Who knew what else she could do? And all she asked was to investigate a Savannah law firm, which seemed reasonable enough. If they’d done nothing wrong, what could it hurt?


The nurse drew out the amount of medication the chart indicated and inserted the hypodermic into the port on Amy’s IV.


Austin had just turned off Skidaway onto Bonaventure when her cell phone rang. She answered via her car’s hands-free system. She didn’t recognize the number, but took the chance it wasn’t a spam caller. “Jessica Austin.”

“Jessica, Miles Archer.”

“Miles.” Austin took a moment to recognize her landlord’s name. He’d never called since she’d rented the place three years earlier. “Something wrong?”

“Well, you could say that.”

Archer’s slower-than-usual southern drawl told Austin something serious had happened. “What is it, Miles?”

“A water main broke on Fennel.”

Austin crossed over the canal and followed the road as it curved to the right. “I’m almost home. What’s happening?”

Background voices came through the phone before Archer spoke again. “Might as well turn around, Jessica. Your house is gone.”

“What?” Austin was almost too stunned to follow the soft bends on Bonaventure. “What do you mean? What happened?”

“The leaking water undercut a large part of the house’s foundation. The entire front of the home has collapsed.” More background noise. “No, don’t worry about it,” Archer said to someone on his end of the call. “I’m going to raze the building. Knock down whatever you need to.”

“Miles!” Austin’s voice climbed an octave. “I have belongings in there! Let me get some stuff out before you do anything drastic.”


Mastema looked in through the window as the CNA depressed the plunger on the hypodermic. He cursed as the body of the device shattered.

“Problems?” Amy asked.

“Yeah.” The nurse stared at the broken pieces in her hand.

Mastema, however, knew. The enemy’s presence in the hospital grew, and he was forced to leave.


Ruax blocked Archer’s cell reception, so all he heard was, “Miles! I have . . . .”

A utility worker in an orange vest asked, “Are you sure?”

Archer glared at his phone and tucked it away. “If nobody can get in there, what’s the difference if there’s something valuable?”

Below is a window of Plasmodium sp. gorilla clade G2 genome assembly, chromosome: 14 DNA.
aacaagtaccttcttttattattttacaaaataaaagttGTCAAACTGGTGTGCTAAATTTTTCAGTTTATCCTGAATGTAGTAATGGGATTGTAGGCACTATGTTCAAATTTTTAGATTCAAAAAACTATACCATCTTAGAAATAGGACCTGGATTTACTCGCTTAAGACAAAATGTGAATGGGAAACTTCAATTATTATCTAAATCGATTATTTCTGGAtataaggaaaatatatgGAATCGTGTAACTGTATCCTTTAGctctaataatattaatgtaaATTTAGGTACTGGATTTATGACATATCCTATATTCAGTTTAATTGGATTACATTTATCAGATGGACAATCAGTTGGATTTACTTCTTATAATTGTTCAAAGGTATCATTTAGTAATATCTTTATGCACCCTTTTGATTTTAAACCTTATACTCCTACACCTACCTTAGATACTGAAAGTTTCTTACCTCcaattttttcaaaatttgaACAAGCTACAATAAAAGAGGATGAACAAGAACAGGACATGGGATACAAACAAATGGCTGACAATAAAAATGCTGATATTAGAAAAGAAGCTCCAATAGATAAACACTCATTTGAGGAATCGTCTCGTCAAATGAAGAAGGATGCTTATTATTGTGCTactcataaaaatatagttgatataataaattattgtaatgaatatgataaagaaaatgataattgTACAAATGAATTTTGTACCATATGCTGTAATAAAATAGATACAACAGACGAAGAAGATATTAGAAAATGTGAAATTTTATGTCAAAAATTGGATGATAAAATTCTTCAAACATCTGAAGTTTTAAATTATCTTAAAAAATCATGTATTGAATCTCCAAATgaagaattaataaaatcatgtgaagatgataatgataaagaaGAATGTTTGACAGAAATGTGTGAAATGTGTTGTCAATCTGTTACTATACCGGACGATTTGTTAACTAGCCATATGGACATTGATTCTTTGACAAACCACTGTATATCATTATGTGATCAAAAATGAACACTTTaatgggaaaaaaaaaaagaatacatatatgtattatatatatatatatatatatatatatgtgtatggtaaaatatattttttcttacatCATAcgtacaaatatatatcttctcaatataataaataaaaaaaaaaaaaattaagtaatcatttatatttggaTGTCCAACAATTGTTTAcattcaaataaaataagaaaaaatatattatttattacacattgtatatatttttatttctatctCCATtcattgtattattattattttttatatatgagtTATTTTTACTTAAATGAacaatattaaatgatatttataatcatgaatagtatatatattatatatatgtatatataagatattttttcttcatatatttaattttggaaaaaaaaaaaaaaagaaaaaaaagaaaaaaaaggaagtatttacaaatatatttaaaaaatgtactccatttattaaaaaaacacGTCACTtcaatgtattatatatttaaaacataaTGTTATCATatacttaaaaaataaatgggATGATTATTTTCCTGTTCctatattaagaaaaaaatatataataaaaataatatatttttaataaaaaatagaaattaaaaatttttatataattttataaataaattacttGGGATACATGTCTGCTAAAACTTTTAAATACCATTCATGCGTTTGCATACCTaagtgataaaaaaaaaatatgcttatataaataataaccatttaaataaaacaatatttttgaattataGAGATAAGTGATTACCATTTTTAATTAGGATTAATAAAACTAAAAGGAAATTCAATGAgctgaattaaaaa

The utility man signaled a backhoe operator. The engine revved.

A minute later Miss Sharp’s car came into view. The roof of her home crashed into the living area, destroying everything inside.

Ruax danced.


Kiel’s phone rang, interrupting his evening meal. He glanced at the caller ID and answered. “Jessica, what’s up?”

“My house is gone, Ben.”

Kiel lowered his fork into the takeout container. The chicken Alfredo could wait. “What do you mean, gone?”

Austin’s voice, choked with emotion, told the story of a broken water main washing dirt and foundation material down the street. Most of her neighbors were evacuated pending inspection, but her house was already razed.

“What are you going to do?” Kiel glanced at his supper. People were more important than a cold meal.

“I’ll stay in a hotel tonight. Tomorrow I’ll collect my things from the office and head to Atlanta. No sense trying to reestablish myself in Savannah for only a couple of months.”

Kiel was speechless. Nothing like this had ever happened to him or anyone he knew.

“Ben? You there?”

“Yeah.” He ran a hand over the top of his head. “I don’t know what to say. This is a huge setback for you. Can you salvage anything?”

“Doubtful.” Anger crept into Austin’s voice. “My landlord told the utility guys to bring down the house before I even got there. Everything’s gone.”

“Well.” Kiel paused. “Is there anything I can do? My place is too small, but I have some cash if you need clothes, or luggage, or anything.”

“I just need to think, Ben. Better yet, I need to not think.” Austin went quiet for a bit. “I’m going to do some shopping tonight. My credit cards should cover my needs, short term.”


Ruax listened in on the rest of the conversation, but nothing of consequence was said. He briefly considered messing with Miss Sharpe’s ability to use her credit cards, but that would work against his assignment to get her out of Savannah.

Besides, he could have his fun with her once she arrived in Atlanta.

Something to look forward to.

If you appreciate this story, please consider supporting the author's ability to write more stories by purchasing The Brotherhood, available in print and on Kindle. Please share on social media, and leave a review on the page linked above.